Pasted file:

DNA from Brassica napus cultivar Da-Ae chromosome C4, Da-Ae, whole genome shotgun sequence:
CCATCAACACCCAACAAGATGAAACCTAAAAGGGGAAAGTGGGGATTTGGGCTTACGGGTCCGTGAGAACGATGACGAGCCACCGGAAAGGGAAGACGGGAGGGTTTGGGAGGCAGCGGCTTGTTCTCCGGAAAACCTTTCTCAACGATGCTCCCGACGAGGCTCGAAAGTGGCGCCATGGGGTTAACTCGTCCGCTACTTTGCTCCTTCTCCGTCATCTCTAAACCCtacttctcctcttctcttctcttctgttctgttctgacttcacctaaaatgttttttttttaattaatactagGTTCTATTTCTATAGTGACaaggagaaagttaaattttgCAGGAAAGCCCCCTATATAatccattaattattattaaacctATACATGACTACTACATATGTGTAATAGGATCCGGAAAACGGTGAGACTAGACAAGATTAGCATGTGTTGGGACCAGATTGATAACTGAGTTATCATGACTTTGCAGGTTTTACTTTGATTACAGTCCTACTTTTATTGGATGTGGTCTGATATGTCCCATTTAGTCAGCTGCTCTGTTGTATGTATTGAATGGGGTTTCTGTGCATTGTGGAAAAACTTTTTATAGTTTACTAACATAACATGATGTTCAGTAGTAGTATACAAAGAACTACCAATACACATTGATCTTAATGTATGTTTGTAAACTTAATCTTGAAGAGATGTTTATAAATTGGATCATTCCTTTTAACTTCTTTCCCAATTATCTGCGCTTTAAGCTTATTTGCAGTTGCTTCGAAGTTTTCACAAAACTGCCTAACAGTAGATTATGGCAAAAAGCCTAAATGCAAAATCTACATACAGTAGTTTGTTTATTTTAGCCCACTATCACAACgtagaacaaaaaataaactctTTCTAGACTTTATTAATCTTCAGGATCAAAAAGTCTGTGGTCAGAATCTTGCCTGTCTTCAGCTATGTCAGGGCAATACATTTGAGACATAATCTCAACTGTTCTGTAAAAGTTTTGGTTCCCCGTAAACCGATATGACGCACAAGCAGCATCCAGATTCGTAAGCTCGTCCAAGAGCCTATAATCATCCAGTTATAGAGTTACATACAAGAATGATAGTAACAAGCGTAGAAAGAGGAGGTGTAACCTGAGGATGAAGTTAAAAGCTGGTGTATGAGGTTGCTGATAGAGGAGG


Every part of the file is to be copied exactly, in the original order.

DNA from Brassica napus cultivar Da-Ae chromosome C4, Da-Ae, whole genome shotgun sequence:
CCATCAACACCCAACAAGATGAAACCTAAAAGGGGAAAGTGGGGATTTGGGCTTACGGGTCCGTGAGAACGATGACGAGCCACCGGAAAGGGAAGACGGGAGGGTTTGGGAGGCAGCGGCTTGTTCTCCGGAAAACCTTTCTCAACGATGCTCCCGACGAGGCTCGAAAGTGGCGCCATGGGGTTAACTCGTCCGCTACTTTGCTCCTTCTCCGTCATCTCTAAACCCtacttctcctcttctcttctcttctgttctgttctgacttcacctaaaatgttttttttttaattaatactagGTTCTATTTCTATAGTGACaaggagaaagttaaattttgCAGGAAAGCCCCCTATATAatccattaattattattaaacctATACATGACTACTACATATGTGTAATAGGATCCGGAAAACGGTGAGACTAGACAAGATTAGCATGTGTTGGGACCAGATTGATAACTGAGTTATCATGACTTTGCAGGTTTTACTTTGATTACAGTCCTACTTTTATTGGATGTGGTCTGATATGTCCCATTTAGTCAGCTGCTCTGTTGTATGTATTGAATGGGGTTTCTGTGCATTGTGGAAAAACTTTTTATAGTTTACTAACATAACATGATGTTCAGTAGTAGTATACAAAGAACTACCAATACACATTGATCTTAATGTATGTTTGTAAACTTAATCTTGAAGAGATGTTTATAAATTGGATCATTCCTTTTAACTTCTTTCCCAATTATCTGCGCTTTAAGCTTATTTGCAGTTGCTTCGAAGTTTTCACAAAACTGCCTAACAGTAGATTATGGCAAAAAGCCTAAATGCAAAATCTACATACAGTAGTTTGTTTATTTTAGCCCACTATCACAACgtagaacaaaaaataaactctTTCTAGACTTTATTAATCTTCAGGATCAAAAAGTCTGTGGTCAGAATCTTGCCTGTCTTCAGCTATGTCAGGGCAATACATTTGAGACATAATCTCAACTGTTCTGTAAAAGTTTTGGTTCCCCGTAAACCGATATGACGCACAAGCAGCATCCAGATTCGTAAGCTCGTCCAAGAGCCTATAATCATCCAGTTATAGAGTTACATACAAGAATGATAGTAACAAGCGTAGAAAGAGGAGGTGTAACCTGAGGATGAAGTTAAAAGCTGGTGTATGAGGTTGCTGATAGAGGAGG